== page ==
It is mid-June and this is the time to jump into the market with a new listing. Buyers love to close in the summer, especially if they have children. They also don't like to move in the rain and snow, so summertime is not just hot on the thermometer, it is hot in the real estate market as well.

Friday, June 6, 2014

Sizzling Summer is Tricky for Buyers

Things are really starting to get healthy for this real estate market. For the last 18 months I have been talking about how the bottom has really gained traction. The entry level market transitioned to a seller's market a little over a year ago locally. I have said that a healthy bottom will feed growth to the middle and then up to the top. Thus, summer 2014 looks strong for the middle market as well. Even the lower part of the top of the market $500k-$750k is seeing much needed activity. High end homes are still a buyer's market but things are starting to equalize. Under $300k is a solid seller's market.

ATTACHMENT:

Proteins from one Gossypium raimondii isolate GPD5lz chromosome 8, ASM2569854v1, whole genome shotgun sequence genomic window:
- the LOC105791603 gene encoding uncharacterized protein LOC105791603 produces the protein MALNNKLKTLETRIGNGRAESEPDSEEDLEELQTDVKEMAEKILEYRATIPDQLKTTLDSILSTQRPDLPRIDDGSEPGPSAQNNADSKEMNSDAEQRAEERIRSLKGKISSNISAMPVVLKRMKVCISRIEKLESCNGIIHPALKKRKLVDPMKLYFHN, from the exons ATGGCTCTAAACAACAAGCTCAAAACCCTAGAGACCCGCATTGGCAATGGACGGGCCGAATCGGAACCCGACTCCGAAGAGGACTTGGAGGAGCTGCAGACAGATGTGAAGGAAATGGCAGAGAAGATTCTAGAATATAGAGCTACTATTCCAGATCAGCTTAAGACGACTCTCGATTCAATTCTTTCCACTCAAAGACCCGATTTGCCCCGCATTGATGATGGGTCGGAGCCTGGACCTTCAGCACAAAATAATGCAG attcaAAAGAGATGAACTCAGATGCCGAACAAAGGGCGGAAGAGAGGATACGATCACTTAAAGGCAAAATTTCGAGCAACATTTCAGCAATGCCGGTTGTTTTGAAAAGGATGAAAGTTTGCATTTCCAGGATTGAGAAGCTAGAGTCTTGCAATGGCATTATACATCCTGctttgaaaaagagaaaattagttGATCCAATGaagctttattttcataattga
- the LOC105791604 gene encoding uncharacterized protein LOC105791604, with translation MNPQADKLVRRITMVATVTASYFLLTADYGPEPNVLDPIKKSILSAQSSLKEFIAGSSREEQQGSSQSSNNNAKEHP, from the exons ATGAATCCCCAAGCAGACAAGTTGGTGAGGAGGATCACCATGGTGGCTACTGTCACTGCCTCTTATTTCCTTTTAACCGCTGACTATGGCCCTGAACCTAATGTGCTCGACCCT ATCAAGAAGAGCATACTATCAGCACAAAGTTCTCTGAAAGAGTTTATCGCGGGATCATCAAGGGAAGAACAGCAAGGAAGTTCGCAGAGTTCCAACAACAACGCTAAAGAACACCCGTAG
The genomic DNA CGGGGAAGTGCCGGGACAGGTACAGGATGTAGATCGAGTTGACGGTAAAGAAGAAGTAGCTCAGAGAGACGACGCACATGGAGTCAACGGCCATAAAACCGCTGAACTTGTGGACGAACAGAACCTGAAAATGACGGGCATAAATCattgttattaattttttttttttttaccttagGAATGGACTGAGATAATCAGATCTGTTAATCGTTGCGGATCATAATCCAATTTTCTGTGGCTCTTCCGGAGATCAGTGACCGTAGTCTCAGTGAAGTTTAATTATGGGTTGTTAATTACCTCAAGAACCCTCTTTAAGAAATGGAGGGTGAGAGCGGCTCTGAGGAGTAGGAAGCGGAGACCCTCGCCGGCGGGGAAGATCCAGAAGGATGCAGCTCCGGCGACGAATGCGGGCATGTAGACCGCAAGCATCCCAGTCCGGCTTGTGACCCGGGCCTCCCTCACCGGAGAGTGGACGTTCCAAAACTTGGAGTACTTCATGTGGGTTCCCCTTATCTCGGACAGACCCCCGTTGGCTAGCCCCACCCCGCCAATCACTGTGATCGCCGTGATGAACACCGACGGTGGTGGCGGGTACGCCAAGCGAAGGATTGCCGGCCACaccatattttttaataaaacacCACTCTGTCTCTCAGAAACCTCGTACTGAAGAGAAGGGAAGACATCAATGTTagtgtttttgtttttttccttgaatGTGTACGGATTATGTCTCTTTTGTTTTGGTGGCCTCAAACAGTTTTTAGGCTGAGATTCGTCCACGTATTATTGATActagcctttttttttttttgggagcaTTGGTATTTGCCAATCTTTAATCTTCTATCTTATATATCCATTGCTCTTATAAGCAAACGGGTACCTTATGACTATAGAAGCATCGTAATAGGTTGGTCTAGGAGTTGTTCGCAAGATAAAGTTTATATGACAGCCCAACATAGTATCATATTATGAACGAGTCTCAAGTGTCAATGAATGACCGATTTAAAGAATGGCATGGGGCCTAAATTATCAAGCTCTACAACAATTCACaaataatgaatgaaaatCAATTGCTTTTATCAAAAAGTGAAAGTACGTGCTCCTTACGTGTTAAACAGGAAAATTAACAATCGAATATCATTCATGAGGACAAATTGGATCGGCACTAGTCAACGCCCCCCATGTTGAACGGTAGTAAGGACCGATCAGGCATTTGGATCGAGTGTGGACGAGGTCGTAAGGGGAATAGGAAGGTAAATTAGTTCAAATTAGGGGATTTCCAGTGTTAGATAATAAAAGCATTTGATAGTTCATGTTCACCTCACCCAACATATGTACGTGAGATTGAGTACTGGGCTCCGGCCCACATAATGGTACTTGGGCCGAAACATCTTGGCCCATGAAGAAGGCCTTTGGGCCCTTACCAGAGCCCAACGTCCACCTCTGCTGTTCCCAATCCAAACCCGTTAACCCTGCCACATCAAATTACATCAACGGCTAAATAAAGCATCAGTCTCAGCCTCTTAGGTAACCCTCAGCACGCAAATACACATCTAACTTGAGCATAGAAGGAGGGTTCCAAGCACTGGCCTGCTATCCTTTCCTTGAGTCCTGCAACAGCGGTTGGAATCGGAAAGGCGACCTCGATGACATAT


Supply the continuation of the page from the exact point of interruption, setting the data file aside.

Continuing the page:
I have noticed that many buyers have not quite made the transition with the market. Some buyers are still out there making low ball offers on well priced entry level homes. From late 2009 till mid 2012 buyers could really beat up a seller on price. That ship has sailed my friends. Buyer's in the under $300k market, (notice how I am saying under $300k now instead of under $200k like I said last year), will need come in strong with offers on well priced properties. It is imperative that buyers find an agent they like and trust.